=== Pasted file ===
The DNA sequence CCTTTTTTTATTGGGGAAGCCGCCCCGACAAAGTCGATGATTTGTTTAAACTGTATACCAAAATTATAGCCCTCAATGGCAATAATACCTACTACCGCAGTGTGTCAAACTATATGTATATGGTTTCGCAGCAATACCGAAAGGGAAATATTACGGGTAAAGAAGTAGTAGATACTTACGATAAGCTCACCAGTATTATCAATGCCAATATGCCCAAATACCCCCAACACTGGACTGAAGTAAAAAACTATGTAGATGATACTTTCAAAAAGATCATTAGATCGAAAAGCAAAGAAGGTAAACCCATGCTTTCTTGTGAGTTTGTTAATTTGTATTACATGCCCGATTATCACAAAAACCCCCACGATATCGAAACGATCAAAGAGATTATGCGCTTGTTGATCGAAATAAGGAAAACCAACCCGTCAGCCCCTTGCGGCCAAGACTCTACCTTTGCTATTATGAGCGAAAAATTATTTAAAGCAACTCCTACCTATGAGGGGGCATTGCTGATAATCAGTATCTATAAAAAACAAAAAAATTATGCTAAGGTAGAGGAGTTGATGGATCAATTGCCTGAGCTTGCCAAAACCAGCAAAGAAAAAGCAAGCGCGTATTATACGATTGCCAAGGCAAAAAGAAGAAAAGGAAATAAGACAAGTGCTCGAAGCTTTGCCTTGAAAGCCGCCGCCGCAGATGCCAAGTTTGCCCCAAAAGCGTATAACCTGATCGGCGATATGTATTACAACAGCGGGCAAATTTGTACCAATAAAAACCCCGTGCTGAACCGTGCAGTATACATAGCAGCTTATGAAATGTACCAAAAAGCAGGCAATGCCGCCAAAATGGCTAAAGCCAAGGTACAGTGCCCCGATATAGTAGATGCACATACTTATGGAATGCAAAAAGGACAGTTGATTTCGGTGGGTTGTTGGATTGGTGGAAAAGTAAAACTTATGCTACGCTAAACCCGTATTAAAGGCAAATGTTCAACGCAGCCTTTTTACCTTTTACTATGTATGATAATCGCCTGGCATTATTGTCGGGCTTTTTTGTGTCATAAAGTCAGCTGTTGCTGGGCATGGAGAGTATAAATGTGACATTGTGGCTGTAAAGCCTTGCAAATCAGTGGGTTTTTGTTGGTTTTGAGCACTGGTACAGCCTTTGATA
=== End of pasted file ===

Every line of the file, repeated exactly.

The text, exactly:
The DNA sequence CCTTTTTTTATTGGGGAAGCCGCCCCGACAAAGTCGATGATTTGTTTAAACTGTATACCAAAATTATAGCCCTCAATGGCAATAATACCTACTACCGCAGTGTGTCAAACTATATGTATATGGTTTCGCAGCAATACCGAAAGGGAAATATTACGGGTAAAGAAGTAGTAGATACTTACGATAAGCTCACCAGTATTATCAATGCCAATATGCCCAAATACCCCCAACACTGGACTGAAGTAAAAAACTATGTAGATGATACTTTCAAAAAGATCATTAGATCGAAAAGCAAAGAAGGTAAACCCATGCTTTCTTGTGAGTTTGTTAATTTGTATTACATGCCCGATTATCACAAAAACCCCCACGATATCGAAACGATCAAAGAGATTATGCGCTTGTTGATCGAAATAAGGAAAACCAACCCGTCAGCCCCTTGCGGCCAAGACTCTACCTTTGCTATTATGAGCGAAAAATTATTTAAAGCAACTCCTACCTATGAGGGGGCATTGCTGATAATCAGTATCTATAAAAAACAAAAAAATTATGCTAAGGTAGAGGAGTTGATGGATCAATTGCCTGAGCTTGCCAAAACCAGCAAAGAAAAAGCAAGCGCGTATTATACGATTGCCAAGGCAAAAAGAAGAAAAGGAAATAAGACAAGTGCTCGAAGCTTTGCCTTGAAAGCCGCCGCCGCAGATGCCAAGTTTGCCCCAAAAGCGTATAACCTGATCGGCGATATGTATTACAACAGCGGGCAAATTTGTACCAATAAAAACCCCGTGCTGAACCGTGCAGTATACATAGCAGCTTATGAAATGTACCAAAAAGCAGGCAATGCCGCCAAAATGGCTAAAGCCAAGGTACAGTGCCCCGATATAGTAGATGCACATACTTATGGAATGCAAAAAGGACAGTTGATTTCGGTGGGTTGTTGGATTGGTGGAAAAGTAAAACTTATGCTACGCTAAACCCGTATTAAAGGCAAATGTTCAACGCAGCCTTTTTACCTTTTACTATGTATGATAATCGCCTGGCATTATTGTCGGGCTTTTTTGTGTCATAAAGTCAGCTGTTGCTGGGCATGGAGAGTATAAATGTGACATTGTGGCTGTAAAGCCTTGCAAATCAGTGGGTTTTTGTTGGTTTTGAGCACTGGTACAGCCTTTGATA